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Biotechnology’s Standard Bearer

By Sonia Chopra
September 7, 2000

Shivani Arjun picks out ripe red apples, polished green cucumbers and orange carrots. The Greenville, South Carolina, resident just wants her produce to be fresh, pure and natural. But biotechnologists like C. S. Prakash believe that science can do better than nature.

If Prakash had his way, all produce would be genetically altered to include pesticides and vitamins to make them bigger, juicier and more resistant to disease.

Most consumers shy away from terms like “genetically altered” or “modified” because they feel that it is tampering with nature. Also, because the technology is only 20 years old, shoppers find it hard to believe that food designed in a laboratory can be as tasty as traditionally cultivated food.

But Prakash, 43, has many reasons why genetically altered produce is a benefit: “These modifications increase crop yields, which alleviate starvation in developing countries,” he says. “The modified food is healthier, lasts longer and crops can be designed that are cheaper to produce and are drought resistant.”

Prakash, professor of plant molecular genetics and the director of the Center for Plant Biotechnology Research at Tuskegee University, is passionate about the subject. “Many scientists aim to eradicate diseases and help the poor. This technology will be given to them free of cost,” he says.

He oversees research on food crops important to developing countries and the training of scientists and students in plant biotechnology—all while working to promote acceptance of biotechnology in food and agriculture around the world, both in the scientific and marketing fields. Prakash also writes newspaper op-ed articles and delivers public lectures.

Prakash continues to play up the many advantages of genetically modified food. Not only can it can be designed to last longer than traditionally grown produce, biotechnology enables us to produce tastier tomatoes, which are easier to pack thus lowering the cost of transportation.

But he worries about the perception people have of genetically altered crops. “It is something new, and their fears are played up by the media,” he says. Besides, he points out, there are no such things as safe foods.

“In most cases, foods themselves do not cause illnesses or infection,” he adds. “It is the mishandling in storing, shipping or the cleaning that leads to E. coli and salmonella.” He continues: “And so-called natural foods are not even in a small degree as thoroughly tested as the modified crops. Do we know how much food from pesticide-sprayed fields we eat?”

In bioengineering, scientists draw juice samples from produce and examine the thousands of different genes. They may take one or two genes and inject them into the produce they want to improve. That genetically altered piece then produces seeds with the altered makeup, which can then be mass-produced.

Prakash says that it is no different than crossbreeding broccoli and cauliflower to make brocco-flowers and claims that no one has ever gotten sick from bioengineered vegetables.

He also says genetically modified foods have reduced the amount of pesticides used by a million pounds over the past three years, which helps the environment. These foods also help protect forests because a higher yield can be grown in the same stretch of land, which means we don’t have to cut down as many trees to make room for more agricultural lands.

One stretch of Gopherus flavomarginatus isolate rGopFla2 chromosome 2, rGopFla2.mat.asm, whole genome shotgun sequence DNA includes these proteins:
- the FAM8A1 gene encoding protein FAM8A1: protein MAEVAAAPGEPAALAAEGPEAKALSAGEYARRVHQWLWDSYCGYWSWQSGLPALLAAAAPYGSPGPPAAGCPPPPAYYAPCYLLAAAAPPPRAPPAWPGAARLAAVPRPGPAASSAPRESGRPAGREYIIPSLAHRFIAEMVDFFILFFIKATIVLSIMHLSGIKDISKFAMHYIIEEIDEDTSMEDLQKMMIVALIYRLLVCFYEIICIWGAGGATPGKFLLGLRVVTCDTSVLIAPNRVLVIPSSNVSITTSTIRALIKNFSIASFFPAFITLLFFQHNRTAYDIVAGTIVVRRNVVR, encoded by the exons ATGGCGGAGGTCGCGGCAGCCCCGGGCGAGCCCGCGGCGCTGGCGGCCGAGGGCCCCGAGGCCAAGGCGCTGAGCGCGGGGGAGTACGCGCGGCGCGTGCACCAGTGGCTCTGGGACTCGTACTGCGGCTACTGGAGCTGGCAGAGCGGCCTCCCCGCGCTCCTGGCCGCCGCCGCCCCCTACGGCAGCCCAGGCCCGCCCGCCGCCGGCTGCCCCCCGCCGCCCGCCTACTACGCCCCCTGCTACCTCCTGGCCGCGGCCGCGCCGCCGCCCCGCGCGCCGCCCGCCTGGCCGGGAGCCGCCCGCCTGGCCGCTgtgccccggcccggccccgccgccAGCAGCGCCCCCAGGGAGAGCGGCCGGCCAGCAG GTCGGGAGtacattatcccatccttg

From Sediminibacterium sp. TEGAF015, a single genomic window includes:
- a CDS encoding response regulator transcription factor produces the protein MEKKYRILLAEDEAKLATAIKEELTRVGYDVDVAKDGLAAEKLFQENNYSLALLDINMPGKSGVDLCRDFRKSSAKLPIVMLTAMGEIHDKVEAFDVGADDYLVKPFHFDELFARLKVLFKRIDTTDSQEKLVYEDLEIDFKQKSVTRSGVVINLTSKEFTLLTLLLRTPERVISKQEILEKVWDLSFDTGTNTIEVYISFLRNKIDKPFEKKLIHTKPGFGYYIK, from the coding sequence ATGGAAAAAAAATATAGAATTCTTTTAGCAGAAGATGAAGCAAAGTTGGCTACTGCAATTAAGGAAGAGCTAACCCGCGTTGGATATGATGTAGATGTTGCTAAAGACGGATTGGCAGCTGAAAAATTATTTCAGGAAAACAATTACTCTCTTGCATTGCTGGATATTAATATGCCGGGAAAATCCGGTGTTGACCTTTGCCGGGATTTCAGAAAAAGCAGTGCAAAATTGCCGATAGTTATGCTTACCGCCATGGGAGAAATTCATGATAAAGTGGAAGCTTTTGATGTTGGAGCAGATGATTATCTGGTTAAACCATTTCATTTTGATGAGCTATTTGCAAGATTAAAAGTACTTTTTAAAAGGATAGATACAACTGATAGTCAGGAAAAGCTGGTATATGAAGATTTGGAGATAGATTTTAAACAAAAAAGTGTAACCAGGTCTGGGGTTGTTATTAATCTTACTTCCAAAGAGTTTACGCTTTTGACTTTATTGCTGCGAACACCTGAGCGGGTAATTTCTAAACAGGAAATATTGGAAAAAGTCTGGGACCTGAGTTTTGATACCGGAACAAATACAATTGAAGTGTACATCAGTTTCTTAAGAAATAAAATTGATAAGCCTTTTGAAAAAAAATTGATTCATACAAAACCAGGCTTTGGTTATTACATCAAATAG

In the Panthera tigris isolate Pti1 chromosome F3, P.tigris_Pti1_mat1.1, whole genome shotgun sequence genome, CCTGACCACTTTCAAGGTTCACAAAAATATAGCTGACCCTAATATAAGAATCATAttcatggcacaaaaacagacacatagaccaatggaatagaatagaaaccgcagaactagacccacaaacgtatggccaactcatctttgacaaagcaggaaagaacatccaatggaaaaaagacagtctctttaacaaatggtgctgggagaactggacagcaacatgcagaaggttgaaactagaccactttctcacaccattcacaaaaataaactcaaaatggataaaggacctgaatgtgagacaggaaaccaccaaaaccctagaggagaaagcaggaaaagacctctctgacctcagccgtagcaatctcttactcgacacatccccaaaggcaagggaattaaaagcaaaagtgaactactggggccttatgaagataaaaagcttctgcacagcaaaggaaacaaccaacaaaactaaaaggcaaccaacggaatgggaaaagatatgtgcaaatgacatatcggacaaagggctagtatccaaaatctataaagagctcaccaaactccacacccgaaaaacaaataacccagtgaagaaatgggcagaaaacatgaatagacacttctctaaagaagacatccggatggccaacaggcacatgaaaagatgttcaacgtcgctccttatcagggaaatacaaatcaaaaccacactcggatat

Medically, the foods have benefits with which few can argue. “We have developed plants that produce vaccines against rabies and cholera, which can save a million lives,” Prakash notes. “Beta carotene has been added to rice to combat blindness in millions of children whose diets are deficient in Vitamin A. Edible vaccines, delivered in locally grown crops could do more to eliminate disease than the Red Cross missionaries and the U.N. task forces combined, at a fraction of the cost.”

He believes that consumers have to be educated to eliminate their fears about genetically altered foods. “Scientifically we have been mixing and matching through cross-breeding for the past 100 years. This technology gives us more precision to be productive,” Prakash says.

Crops such as soybeans, corn and potatoes have already been genetically altered. Other scientists are also working on peaches, apples and other fruits and vegetables.

In peaches, Prakash observes, researchers are looking for genes from other crops that are resistant to the bacteria that attack the fruit. They also want to add more protein to foods such as rice and sweet potatoes, and include vaccines in them in some countries like Bangladesh.

Using genetics, we could give potatoes higher starch content, create corn that could produce its own pesticide, and add beta-carotene to rice to help prevent blindness in poor countries.

Prakash lives in Auburn, Alabama, with his wife Leela, 41, a pharmacist, and his two sons Sundeep, 15, and Roshan, 8. He has been a research scientist at Tuskegee for the last 11 years.

Born in Bangalore, he grew up surrounded by science and mathematics, as his father Sunder Rao was a medical representative and his mother Sunanda Roa, 66, who still lives in Bangalore, was a biology teacher.

As part of a Brahmin family, Prakash had a vegetarian diet and still does. His children eat meat.

He graduated from the University of Agricultural Sciences in Bangalore with a bachelor’s degree in agriculture and master’s degree in genetics. He obtained a doctorate in agriculture from the National University of Canberra, Australia.

In 1982, he immigrated to the United States and did his post-doctoral work at the University of Lexington, before moving to Alabama.